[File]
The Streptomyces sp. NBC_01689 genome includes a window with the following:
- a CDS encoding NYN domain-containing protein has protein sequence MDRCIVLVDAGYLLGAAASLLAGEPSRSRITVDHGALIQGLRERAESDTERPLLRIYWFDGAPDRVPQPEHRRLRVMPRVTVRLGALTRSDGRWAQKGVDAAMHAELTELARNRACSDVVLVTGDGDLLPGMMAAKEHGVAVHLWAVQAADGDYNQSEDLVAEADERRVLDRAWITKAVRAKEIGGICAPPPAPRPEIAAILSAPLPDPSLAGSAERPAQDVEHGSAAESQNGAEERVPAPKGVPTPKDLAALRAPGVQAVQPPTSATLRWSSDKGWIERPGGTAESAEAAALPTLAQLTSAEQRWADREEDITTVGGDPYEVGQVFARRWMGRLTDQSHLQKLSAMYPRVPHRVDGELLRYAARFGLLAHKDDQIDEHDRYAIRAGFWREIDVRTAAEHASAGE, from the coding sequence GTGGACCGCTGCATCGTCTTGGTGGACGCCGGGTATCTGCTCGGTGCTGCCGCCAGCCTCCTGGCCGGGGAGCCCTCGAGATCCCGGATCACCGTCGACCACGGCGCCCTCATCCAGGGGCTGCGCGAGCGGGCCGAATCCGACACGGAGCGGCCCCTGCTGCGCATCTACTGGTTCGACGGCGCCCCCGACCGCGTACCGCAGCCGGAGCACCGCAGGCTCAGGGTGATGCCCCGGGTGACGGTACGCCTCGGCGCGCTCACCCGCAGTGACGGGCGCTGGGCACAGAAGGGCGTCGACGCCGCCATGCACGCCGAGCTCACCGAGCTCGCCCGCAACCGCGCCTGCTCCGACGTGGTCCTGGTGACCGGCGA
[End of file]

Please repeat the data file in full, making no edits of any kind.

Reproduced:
The Streptomyces sp. NBC_01689 genome includes a window with the following:
- a CDS encoding NYN domain-containing protein has protein sequence MDRCIVLVDAGYLLGAAASLLAGEPSRSRITVDHGALIQGLRERAESDTERPLLRIYWFDGAPDRVPQPEHRRLRVMPRVTVRLGALTRSDGRWAQKGVDAAMHAELTELARNRACSDVVLVTGDGDLLPGMMAAKEHGVAVHLWAVQAADGDYNQSEDLVAEADERRVLDRAWITKAVRAKEIGGICAPPPAPRPEIAAILSAPLPDPSLAGSAERPAQDVEHGSAAESQNGAEERVPAPKGVPTPKDLAALRAPGVQAVQPPTSATLRWSSDKGWIERPGGTAESAEAAALPTLAQLTSAEQRWADREEDITTVGGDPYEVGQVFARRWMGRLTDQSHLQKLSAMYPRVPHRVDGELLRYAARFGLLAHKDDQIDEHDRYAIRAGFWREIDVRTAAEHASAGE, from the coding sequence GTGGACCGCTGCATCGTCTTGGTGGACGCCGGGTATCTGCTCGGTGCTGCCGCCAGCCTCCTGGCCGGGGAGCCCTCGAGATCCCGGATCACCGTCGACCACGGCGCCCTCATCCAGGGGCTGCGCGAGCGGGCCGAATCCGACACGGAGCGGCCCCTGCTGCGCATCTACTGGTTCGACGGCGCCCCCGACCGCGTACCGCAGCCGGAGCACCGCAGGCTCAGGGTGATGCCCCGGGTGACGGTACGCCTCGGCGCGCTCACCCGCAGTGACGGGCGCTGGGCACAGAAGGGCGTCGACGCCGCCATGCACGCCGAGCTCACCGAGCTCGCCCGCAACCGCGCCTGCTCCGACGTGGTCCTGGTGACCGGCGA